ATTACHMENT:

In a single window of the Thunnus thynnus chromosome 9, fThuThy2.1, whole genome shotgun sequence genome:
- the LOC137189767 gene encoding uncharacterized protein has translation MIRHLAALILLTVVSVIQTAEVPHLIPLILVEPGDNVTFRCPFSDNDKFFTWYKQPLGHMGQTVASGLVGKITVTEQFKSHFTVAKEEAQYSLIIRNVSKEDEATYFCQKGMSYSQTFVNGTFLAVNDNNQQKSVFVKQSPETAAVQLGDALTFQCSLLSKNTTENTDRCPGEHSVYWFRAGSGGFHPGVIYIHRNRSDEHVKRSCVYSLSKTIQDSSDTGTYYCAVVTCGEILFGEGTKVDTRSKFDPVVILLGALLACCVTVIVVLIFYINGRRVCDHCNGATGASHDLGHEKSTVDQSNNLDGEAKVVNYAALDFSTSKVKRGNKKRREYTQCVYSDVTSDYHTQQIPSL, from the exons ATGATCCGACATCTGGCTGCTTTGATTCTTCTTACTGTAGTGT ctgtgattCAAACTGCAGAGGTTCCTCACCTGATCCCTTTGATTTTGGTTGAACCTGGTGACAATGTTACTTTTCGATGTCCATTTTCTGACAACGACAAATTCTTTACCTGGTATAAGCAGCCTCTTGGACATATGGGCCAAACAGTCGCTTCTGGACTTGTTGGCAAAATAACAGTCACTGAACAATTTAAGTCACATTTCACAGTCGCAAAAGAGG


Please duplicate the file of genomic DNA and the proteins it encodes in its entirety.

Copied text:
In a single window of the Thunnus thynnus chromosome 9, fThuThy2.1, whole genome shotgun sequence genome:
- the LOC137189767 gene encoding uncharacterized protein has translation MIRHLAALILLTVVSVIQTAEVPHLIPLILVEPGDNVTFRCPFSDNDKFFTWYKQPLGHMGQTVASGLVGKITVTEQFKSHFTVAKEEAQYSLIIRNVSKEDEATYFCQKGMSYSQTFVNGTFLAVNDNNQQKSVFVKQSPETAAVQLGDALTFQCSLLSKNTTENTDRCPGEHSVYWFRAGSGGFHPGVIYIHRNRSDEHVKRSCVYSLSKTIQDSSDTGTYYCAVVTCGEILFGEGTKVDTRSKFDPVVILLGALLACCVTVIVVLIFYINGRRVCDHCNGATGASHDLGHEKSTVDQSNNLDGEAKVVNYAALDFSTSKVKRGNKKRREYTQCVYSDVTSDYHTQQIPSL, from the exons ATGATCCGACATCTGGCTGCTTTGATTCTTCTTACTGTAGTGT ctgtgattCAAACTGCAGAGGTTCCTCACCTGATCCCTTTGATTTTGGTTGAACCTGGTGACAATGTTACTTTTCGATGTCCATTTTCTGACAACGACAAATTCTTTACCTGGTATAAGCAGCCTCTTGGACATATGGGCCAAACAGTCGCTTCTGGACTTGTTGGCAAAATAACAGTCACTGAACAATTTAAGTCACATTTCACAGTCGCAAAAGAGG